Don Quixote

Don Quixote

Book - 2003
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Baker & Taylor
A definitive English translation of the sixteenth-century classic follows the adventures of Don Quixote de la Mancha and his faithful squire, Sancho Panza, as they travel through Spain and become subject to the noble knight-errant's fanciful imagination.

HARPERCOLL

Edith Grossman's definitive English translation of the Spanish masterpiece, in an expanded P.S. edition

Widely regarded as one of the funniest and most tragic books ever written, Don Quixote chronicles the adventures of the self-created knight-errant Don Quixote of La Mancha and his faithful squire, Sancho Panza, as they travel through sixteenth-century Spain. You haven't experienced Don Quixote in English until you've read this masterful translation.

This P.S. edition features an extra 16 pages of insights into the book, including author interviews, recommended reading, and more.



Baker
& Taylor

Presents the classic early-seventeenth-century Spanish novel of chivalry and abiding optimism, depicting the exploits of a knight who attempts to bring justice and truth to the world.

Publisher: New York : Ecco, [2003]
Edition: First edition
Copyright Date: ©2003
ISBN: 9780060188702
0060188707
Branch Call Number: FIC Cervantes Saavedra, M 2003
Characteristics: xxxv, 940 pages ; 25 cm
Additional Contributors: Bloom, Harold
Grossman, Edith 1936-
Alternative Title: Don Quixote. English

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TEENREVIEWBOARD
Sep 08, 2016

Don Quixote is a book that covers thousands of tiny details and asides to unveil a complete, epic masterpiece of a story, and it never feels as though any of these happenstances are out of place or unneeded. This book is quite lengthy, at over one thousand pages, but somehow makes every page worth the reading. This is a tale that is thrilling to read, and just as exciting to recount years later; because of the millions of irrelevant yet necessary events that take place in this novel, the imagery and broader plot are so densely rich, electrifying, and vivid that the picture of some of the greater scenes are unforgettable. If you can find the time, this is a fantastic book.
- @FalcoLombardi of the Teen Review Board at the Hamilton Public Library

This literal historical novel produced by the late Spanish writer, with our protagonist Don Quixote, a delusional old man who has a mission of restoring the social practice of chivalry, going on adventures and usually ending up hurt in the process. Don is a very interesting character. But I quickly got bored of his antics. I know that this has interested many, however, I don't see any profound meaning to the story.
- @Florence of the Teen Review Board of the Hamilton Public Library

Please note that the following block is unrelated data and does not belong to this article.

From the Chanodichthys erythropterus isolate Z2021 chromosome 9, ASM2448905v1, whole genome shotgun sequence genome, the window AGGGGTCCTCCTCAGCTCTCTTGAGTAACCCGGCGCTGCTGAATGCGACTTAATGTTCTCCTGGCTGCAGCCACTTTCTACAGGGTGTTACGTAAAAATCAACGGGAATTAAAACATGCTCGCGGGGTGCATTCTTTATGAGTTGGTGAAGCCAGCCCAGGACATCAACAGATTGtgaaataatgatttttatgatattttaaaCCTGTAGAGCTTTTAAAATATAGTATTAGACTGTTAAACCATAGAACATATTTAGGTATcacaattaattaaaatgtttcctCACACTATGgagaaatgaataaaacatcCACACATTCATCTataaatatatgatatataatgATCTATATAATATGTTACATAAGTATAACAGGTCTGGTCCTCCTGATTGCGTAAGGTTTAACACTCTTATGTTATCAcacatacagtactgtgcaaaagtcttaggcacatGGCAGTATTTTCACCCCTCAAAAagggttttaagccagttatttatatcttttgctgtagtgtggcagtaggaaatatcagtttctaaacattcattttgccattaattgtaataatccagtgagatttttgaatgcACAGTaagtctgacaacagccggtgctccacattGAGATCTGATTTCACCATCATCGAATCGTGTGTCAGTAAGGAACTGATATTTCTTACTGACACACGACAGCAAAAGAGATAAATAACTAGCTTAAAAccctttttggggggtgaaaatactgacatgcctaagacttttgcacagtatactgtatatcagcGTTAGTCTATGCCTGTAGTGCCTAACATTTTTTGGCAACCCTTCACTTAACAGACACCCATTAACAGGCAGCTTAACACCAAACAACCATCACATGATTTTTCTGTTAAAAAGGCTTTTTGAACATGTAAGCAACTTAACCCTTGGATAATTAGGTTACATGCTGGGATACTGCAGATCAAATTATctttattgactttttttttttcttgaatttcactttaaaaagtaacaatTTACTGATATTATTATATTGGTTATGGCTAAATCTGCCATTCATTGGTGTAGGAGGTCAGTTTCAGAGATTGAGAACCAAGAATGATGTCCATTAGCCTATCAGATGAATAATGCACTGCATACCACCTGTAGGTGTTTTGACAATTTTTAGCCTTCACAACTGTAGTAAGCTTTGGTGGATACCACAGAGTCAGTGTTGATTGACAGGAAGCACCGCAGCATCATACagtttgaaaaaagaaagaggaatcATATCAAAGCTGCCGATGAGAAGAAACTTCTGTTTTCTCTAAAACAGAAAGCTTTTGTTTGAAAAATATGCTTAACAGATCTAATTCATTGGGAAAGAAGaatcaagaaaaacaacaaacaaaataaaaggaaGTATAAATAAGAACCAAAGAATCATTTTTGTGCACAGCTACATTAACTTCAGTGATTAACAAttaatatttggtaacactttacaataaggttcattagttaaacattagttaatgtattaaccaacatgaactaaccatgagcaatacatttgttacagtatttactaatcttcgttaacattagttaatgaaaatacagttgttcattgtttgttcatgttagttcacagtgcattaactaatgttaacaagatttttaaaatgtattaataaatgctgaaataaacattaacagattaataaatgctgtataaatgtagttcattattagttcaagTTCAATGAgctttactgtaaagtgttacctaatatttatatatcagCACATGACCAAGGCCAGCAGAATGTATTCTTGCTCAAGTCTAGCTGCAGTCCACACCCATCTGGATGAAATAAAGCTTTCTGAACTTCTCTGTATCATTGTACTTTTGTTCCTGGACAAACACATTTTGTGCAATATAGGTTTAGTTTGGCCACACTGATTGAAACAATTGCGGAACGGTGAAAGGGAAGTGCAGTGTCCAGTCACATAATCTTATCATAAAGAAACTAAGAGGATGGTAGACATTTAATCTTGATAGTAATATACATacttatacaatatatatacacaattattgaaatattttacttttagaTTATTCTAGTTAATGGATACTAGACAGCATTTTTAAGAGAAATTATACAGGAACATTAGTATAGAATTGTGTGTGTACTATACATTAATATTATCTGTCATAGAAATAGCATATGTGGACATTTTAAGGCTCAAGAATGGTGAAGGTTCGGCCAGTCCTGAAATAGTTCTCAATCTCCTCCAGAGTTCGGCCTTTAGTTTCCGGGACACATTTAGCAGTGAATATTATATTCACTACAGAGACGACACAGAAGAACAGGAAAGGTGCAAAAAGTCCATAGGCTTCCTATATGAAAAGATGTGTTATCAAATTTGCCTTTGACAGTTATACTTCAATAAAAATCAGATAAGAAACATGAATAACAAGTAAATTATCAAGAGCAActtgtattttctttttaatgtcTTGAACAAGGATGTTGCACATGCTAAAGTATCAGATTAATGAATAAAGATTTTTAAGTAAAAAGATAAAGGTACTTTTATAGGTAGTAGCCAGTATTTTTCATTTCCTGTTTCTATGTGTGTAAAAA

r
rpavlacic
Feb 17, 2016

It's often been said that Don Quixote may be the greatest fictional story ever told, and after reading it for myself I would certainly have to agree. One can never be sure if the protagonist is ingenious, insane or just plain delusional, but it is from he that we get the expression "tilting at windmills" - fighting antagonists and enemies (human or otherwise) that do not exist. The deuterotagonist of Sancho Panza is at times Quixote's most loyal sidekick and at others his greatest critic.

The genius of Cervantes is evident more than four centuries after he first wrote his words. The book was actually written in two parts about ten years apart; the second part of the novel was drafted when a "fake" Quixote was published by a rival, and there are frequent references to this alleged author and the false version of the story as well, "setting the record straight" as it were in the second part.

Don Quixote is not an easy story to translate into English. But this particular version by Edith Grossman may be the most faithful translation that exists in the marketplace. It's not too scholarly but she doesn't use simplistic words either - where a longer and more accurate word is appropriate, that is what she uses. There are quite a few footnotes from Ms Grossman to explain the context of quotations, Latin phrases, and double entendres, as well as those places where the second person plural is used to address an individual either formally or in condescension - something that exists in Latinate languages but is lacking in English.

If you think you'll read this book in a couple of days, you're dreaming. Try two to three weeks. But you'll be entertained as you rarely have, and gain a window into life in Spain in the days of the Inquisition and when stories of knights errant - the would be successors to the Knights of the Round Table - were all the rage.

d
dedmanshootn
Jun 21, 2015

an excellent translation and work. very scholarly and yet very readable and enjoyable

Lanni_T Dec 19, 2014

I'm ashamed to say that I didn't find almost anything enjoyable in the book of such profound cultural influence. It was a laborious and unhappy read, a seemingly never-ending adventures of an eccentric and delusional knight...

BigMoose Jun 27, 2014

Absolutely hilarious!

JCLJulieT Nov 22, 2011

This translation, by Edith Grossman, is the clearest and most engaging that I have read. If you're going to read Don Quiote, I recommend this one.

m
mariaf
Mar 02, 2009

Widely regarded as the wqorld's first modern novel, Don Quixote chronicles the famous picaresque adventures of the noble knight-errand Don Quixote de La Mancha and his faithful squire, Sancho Panza as they travel through sixteenth century Spain.

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Laura_X Jan 12, 2015

What intelligent things you say sometimes ! One would think you had studied.

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